That this will not effect operations, that this will not cost money, that this will not take time to resolve, that this is not a thorn in the side for SLE.
"San Leon Energy is operating in Western Sahara in VIOLATION OF INTERNATIONAL LAW and the opinion of the legal department of the UN. ACCORDING TO THE UN, THE IRISH GOVERNMENT AND THE REST OF THE INTERNATIONAL COMMUNITY."
I honestly cant believe that any GENUINE shareholder thinks this is not important to our Marocco operation, that any GENUINE shareholder would not be concerned about the effect on their investment and that it does not matter that SLE appear to be going against the UN, the Irish Government and the people who live on the land that SLE is wanting to exploit for its shareholders without letting the indigenous population have a say or any payment or compensation.
Is that not like an unknown chap from a town hundreds of miles away setting up a business in your house without your permission?
Come on who honestly thinks this is going to be a walk over and cause no problems for SLE?
If we have such a fine portfolio of potential assents would it not be better to concentrate on them and bring them into production? Why take on all the hassle and extra cost of Morocco when there are supposed to be better, low hanging fruit to be easily plucked?
Some people like to dream about the future, plucking figures from the air, eagerly await events that may never happen or are a long long way off, choosing timescales that are unobtainable, ignoring costs and where finance may come from, not anticipating events that burn cash flow and divert money from realising the dream they have.
There is strong psychological reason for this obvious folly, this ignorance of facts laid down by history or written in international law.
"Where do your beliefs and opinions come from? If you are like most people, you probably like to believe that your beliefs are the result of years of experience and objective analysis of the information you have available. The reality is that all of us are susceptible to a tricky problem known as a confirmation bias. While we like to imagine that our beliefs are rational, logical, and objective, the fact is that our ideas are often based on paying attention to the information that upholds our ideas and ignoring the information that challenges our existing beliefs."
You just can't help some people so Google it to understand yourself more.
There have been many stories over the years of the way SLE does not communicate with its shareholders. Many I know just gave up eventually, there questions never answered as the SP went down and down.
Seems they are trying to take the same approach with the Saharawis, thing is it may work with the likes of the private investor but not with the indigenous people of the Western Sahara who are backed by the UN.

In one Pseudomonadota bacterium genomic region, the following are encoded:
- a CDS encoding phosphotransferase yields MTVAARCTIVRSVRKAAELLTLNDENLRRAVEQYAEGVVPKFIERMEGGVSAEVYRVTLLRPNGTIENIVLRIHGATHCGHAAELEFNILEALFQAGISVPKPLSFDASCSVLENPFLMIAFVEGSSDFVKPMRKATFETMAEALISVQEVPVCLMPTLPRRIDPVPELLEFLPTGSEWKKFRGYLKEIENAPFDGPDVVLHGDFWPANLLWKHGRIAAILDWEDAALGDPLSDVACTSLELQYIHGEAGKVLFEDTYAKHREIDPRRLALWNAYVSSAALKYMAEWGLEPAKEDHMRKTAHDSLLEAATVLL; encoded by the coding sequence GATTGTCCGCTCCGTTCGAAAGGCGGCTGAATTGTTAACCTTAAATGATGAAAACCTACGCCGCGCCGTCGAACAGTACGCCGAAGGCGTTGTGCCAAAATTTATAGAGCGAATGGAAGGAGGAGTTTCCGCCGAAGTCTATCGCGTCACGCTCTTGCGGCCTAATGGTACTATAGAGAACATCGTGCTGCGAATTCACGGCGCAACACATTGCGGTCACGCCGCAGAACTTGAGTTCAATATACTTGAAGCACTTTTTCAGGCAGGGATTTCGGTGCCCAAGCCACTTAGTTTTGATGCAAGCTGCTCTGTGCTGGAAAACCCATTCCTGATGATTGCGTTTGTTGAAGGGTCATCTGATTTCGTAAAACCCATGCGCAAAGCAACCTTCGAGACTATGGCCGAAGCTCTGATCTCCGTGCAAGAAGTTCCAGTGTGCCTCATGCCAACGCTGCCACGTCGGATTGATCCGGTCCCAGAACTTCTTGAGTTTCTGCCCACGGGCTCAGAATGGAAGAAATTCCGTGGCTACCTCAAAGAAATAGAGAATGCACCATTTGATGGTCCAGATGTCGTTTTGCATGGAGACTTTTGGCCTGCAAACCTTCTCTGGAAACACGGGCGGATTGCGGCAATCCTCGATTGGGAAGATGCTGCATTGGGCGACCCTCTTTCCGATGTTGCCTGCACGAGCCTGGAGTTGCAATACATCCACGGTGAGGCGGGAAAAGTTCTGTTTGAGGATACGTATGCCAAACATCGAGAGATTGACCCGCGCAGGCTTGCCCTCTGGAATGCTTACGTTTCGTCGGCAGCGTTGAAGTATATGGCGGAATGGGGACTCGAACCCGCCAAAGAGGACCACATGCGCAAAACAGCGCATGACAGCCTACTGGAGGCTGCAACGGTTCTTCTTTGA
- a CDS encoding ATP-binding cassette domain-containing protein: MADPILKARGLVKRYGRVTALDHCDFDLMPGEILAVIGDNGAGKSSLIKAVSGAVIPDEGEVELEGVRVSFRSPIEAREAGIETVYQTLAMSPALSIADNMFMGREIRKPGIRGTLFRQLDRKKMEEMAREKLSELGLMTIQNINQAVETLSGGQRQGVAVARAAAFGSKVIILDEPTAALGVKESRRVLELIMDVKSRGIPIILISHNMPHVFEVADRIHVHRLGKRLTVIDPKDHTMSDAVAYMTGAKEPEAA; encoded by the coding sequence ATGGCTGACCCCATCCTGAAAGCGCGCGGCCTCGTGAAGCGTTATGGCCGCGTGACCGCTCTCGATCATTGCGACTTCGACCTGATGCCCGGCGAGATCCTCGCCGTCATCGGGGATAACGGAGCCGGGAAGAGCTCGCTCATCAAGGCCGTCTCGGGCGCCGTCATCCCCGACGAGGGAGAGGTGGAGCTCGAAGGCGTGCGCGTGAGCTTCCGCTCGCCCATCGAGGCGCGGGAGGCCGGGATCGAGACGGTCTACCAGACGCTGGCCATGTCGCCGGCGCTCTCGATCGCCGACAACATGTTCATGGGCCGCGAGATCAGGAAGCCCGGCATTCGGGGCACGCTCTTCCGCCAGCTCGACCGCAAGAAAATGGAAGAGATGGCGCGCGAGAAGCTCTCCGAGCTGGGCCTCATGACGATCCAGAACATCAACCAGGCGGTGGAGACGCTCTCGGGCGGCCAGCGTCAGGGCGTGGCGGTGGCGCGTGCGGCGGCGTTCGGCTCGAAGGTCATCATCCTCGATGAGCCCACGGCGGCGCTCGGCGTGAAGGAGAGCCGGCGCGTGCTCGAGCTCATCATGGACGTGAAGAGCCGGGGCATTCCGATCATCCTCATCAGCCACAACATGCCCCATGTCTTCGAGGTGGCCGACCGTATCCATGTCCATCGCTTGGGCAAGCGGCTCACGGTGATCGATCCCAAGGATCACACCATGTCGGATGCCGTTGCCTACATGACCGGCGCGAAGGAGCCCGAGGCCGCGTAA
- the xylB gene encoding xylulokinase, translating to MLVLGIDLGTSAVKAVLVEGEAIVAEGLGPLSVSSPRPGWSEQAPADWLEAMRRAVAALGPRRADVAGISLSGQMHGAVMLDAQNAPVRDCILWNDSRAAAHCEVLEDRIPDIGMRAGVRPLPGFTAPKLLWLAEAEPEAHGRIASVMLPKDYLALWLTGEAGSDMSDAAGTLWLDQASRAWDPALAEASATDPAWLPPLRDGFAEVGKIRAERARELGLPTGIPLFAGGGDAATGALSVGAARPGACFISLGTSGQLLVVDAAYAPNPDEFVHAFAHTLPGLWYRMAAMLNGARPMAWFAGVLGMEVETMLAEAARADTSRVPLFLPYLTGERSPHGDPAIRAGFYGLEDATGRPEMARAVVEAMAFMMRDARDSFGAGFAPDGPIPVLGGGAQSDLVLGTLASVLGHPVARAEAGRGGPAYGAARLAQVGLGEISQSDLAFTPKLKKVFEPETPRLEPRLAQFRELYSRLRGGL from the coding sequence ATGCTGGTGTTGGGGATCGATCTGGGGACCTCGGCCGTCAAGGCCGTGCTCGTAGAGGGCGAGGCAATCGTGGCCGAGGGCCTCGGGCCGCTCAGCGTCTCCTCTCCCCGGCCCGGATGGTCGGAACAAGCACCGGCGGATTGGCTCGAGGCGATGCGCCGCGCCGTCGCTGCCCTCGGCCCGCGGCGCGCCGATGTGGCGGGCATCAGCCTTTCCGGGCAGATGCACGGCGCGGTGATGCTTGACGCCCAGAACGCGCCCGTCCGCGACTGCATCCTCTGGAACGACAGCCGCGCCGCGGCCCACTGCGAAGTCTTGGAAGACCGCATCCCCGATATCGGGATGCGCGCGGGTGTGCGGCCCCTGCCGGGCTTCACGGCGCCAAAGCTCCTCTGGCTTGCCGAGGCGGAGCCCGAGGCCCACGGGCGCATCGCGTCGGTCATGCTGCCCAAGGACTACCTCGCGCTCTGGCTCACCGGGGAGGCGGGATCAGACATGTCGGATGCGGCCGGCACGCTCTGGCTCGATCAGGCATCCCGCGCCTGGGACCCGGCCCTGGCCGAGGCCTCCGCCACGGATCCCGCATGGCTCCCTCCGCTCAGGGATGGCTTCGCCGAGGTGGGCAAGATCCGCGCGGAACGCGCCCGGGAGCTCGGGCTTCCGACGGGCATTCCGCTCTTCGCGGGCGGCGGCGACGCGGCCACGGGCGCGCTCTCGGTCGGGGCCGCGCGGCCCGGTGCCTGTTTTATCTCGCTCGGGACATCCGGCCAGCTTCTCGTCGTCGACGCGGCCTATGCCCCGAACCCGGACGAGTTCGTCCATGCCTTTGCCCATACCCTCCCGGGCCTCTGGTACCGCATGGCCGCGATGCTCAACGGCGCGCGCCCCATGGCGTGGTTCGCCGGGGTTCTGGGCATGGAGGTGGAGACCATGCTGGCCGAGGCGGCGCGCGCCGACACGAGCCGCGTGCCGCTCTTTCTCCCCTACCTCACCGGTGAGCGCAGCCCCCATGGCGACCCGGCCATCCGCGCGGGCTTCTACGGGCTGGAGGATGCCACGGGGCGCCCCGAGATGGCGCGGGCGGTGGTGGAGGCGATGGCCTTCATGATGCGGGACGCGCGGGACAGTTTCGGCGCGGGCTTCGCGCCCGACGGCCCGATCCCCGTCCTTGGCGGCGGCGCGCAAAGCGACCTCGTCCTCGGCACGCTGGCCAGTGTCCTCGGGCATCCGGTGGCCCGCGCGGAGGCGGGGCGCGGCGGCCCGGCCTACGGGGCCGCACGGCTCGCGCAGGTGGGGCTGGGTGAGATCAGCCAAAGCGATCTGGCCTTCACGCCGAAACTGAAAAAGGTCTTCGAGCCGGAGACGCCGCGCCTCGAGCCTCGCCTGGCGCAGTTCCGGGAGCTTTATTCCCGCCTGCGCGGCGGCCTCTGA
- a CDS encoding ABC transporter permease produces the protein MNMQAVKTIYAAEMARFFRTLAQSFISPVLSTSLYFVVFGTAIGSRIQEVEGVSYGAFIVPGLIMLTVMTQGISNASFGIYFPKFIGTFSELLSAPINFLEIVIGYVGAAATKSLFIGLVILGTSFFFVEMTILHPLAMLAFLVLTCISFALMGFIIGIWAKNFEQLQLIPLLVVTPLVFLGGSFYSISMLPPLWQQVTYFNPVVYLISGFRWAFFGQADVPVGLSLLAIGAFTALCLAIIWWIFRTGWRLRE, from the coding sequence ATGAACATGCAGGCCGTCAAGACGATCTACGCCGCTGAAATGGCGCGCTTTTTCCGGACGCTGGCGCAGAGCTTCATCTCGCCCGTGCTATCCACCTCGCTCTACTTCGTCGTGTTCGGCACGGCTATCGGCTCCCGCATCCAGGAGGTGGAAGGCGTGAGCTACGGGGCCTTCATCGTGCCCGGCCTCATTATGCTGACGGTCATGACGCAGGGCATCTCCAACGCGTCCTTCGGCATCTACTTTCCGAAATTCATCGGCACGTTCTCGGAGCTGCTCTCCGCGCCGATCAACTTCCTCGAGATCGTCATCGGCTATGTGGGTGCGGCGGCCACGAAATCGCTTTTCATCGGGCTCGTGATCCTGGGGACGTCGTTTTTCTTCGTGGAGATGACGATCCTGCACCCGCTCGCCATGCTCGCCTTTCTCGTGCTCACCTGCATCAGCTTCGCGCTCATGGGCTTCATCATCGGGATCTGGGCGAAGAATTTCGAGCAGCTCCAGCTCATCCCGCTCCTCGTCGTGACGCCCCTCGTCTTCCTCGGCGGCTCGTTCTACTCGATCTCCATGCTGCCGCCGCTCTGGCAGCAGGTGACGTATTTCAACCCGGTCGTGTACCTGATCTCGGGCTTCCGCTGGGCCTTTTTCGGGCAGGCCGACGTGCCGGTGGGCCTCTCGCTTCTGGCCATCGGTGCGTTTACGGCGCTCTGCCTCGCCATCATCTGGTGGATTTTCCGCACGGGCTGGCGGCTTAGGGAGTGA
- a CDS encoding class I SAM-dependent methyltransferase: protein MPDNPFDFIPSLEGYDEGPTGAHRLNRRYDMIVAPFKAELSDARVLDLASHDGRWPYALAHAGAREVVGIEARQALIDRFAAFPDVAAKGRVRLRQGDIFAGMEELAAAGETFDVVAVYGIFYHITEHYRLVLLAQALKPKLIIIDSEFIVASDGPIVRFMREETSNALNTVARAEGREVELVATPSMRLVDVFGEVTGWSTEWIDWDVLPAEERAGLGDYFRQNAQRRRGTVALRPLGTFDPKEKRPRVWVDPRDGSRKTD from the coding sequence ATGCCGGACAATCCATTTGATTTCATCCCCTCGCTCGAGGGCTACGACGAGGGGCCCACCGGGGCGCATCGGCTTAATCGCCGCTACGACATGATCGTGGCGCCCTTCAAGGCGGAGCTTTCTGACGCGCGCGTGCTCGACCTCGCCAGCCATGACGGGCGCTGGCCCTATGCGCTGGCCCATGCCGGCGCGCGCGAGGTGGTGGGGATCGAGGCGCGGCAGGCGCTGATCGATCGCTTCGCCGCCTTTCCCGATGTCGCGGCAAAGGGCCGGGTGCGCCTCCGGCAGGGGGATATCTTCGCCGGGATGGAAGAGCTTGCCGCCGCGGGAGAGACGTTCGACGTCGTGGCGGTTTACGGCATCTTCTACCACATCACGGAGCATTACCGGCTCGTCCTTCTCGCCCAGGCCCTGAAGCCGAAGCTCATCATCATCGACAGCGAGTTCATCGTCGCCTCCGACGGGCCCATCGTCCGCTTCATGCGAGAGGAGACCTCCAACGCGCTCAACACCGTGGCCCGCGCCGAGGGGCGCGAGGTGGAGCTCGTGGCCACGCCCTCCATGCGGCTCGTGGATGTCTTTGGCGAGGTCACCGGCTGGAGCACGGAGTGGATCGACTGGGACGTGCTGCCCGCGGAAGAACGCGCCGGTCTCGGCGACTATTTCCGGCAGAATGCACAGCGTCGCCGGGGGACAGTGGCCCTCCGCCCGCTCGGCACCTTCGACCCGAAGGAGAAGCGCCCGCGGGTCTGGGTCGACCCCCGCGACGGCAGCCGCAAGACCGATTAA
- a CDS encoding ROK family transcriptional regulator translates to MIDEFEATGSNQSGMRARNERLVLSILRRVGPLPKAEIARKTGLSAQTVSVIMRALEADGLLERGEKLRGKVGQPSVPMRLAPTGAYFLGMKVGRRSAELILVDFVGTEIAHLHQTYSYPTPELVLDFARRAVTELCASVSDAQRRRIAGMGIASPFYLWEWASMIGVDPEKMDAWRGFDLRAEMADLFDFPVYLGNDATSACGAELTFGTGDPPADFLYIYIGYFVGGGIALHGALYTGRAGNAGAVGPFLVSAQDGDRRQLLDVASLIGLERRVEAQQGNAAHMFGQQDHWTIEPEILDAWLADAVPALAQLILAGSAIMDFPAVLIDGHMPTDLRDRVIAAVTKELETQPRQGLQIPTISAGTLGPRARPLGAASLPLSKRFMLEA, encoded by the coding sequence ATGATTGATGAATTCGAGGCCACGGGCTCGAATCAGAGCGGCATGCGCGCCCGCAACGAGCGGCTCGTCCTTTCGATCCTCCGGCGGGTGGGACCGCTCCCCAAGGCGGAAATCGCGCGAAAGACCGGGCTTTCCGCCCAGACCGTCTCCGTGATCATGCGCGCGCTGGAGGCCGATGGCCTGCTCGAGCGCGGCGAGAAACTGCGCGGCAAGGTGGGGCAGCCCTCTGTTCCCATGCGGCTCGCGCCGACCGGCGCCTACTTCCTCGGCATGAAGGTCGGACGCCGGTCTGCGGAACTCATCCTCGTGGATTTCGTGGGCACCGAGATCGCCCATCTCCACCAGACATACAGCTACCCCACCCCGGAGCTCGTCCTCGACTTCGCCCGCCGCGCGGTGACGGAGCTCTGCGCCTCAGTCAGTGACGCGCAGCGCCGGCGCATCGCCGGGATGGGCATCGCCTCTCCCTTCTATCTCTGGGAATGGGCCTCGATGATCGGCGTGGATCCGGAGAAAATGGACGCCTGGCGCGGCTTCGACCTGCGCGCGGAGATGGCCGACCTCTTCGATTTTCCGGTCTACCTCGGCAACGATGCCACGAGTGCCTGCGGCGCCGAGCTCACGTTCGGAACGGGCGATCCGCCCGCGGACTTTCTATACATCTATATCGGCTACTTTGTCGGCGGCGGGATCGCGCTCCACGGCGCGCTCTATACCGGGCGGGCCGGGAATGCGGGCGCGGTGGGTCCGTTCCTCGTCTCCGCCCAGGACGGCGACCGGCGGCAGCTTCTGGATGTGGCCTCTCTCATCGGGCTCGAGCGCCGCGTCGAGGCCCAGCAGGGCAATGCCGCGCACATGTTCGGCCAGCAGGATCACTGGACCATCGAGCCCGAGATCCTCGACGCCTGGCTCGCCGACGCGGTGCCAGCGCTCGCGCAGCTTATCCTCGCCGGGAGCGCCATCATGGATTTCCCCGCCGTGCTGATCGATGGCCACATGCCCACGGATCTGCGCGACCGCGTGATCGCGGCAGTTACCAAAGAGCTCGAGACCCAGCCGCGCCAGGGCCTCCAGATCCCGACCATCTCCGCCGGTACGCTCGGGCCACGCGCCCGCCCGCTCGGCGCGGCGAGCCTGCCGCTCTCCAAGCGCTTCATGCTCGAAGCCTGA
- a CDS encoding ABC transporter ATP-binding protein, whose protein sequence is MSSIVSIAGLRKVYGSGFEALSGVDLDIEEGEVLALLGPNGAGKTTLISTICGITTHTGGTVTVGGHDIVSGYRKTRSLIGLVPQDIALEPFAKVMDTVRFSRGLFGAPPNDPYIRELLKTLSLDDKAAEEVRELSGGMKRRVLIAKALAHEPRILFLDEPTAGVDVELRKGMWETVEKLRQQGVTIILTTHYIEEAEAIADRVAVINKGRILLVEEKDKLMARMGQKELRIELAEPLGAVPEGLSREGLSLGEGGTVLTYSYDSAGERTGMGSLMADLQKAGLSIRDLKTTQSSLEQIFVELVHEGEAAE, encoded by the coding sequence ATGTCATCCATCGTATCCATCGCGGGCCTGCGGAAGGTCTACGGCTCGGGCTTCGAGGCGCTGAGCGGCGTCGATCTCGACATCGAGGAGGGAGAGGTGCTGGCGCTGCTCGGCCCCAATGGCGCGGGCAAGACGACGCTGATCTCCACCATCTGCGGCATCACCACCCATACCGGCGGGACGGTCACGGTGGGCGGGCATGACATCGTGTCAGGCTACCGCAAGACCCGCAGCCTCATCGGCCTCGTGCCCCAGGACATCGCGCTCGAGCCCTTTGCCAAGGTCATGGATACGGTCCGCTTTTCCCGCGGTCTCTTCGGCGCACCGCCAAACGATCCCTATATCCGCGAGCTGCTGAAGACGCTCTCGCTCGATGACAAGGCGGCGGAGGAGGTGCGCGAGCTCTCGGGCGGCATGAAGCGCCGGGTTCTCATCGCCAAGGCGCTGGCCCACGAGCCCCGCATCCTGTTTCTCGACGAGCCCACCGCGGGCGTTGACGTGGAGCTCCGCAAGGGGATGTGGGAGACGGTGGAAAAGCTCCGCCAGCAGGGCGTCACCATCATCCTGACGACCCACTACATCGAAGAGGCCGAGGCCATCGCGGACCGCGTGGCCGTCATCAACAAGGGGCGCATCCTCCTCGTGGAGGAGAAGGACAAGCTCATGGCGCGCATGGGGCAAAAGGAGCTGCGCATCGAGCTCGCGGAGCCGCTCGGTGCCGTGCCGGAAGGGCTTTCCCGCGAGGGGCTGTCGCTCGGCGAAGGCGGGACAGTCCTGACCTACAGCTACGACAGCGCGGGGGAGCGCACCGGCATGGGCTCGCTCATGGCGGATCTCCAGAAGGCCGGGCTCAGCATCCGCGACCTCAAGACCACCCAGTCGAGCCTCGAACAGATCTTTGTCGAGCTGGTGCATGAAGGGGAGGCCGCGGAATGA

"when confronted by Ireland’s most watched current affairs programme "Primetime" on public service broadcaster RTE, 4 August 2011, a representative of the firm stated it would not consult with the people of Western Sahara since it is “not representative”.
This was the first time San Leon has given statements on the matter. WSRW sent a letter to the firm on 21 July, and awaits reply. San Leon has received numerous requests on the matter over the last years, from both concerned Irish and Saharawi people, but has never replied.
The reason why the firm does not want to take into account the wishes of the people of the territory, is that the Saharawis “would not speak to us”, since the people “very much take side”. The point is interesting, taking into account that the Saharawis have sent numerous letters to San Leon, none of which have been answered by the firm"
"it's going to take more than a £200 drone and a handful of paid extras" Dandeman100
There is considerable INTERNATIONAL disgust at what SLE are doing, this goes beyond your naive view of it being a handful of protesters. I would guess that The United Nations are a little more powerful and have a tad more money and legal resources to stop San Leon. San Leon can not afford to fight this in court, they can hardly afford to fight Avobone.
THE FACTS from the UN (not from some hopfull small time private investor suffering from confirmation bias.)
"The Irish oil company San Leon Energy is operating in Western Sahara in violation of international law, and the opinion of the legal departement of the UN. According to the UN, the Irish government and the rest of the international community, no oil research in Western Sahara can take place without consulting with the people of the territory."
Looks like all the money invested here will be used up in extremely high cost international legal fees. Will there be anything left to further the company afterwards? Will the company even exist after trying to take on the UN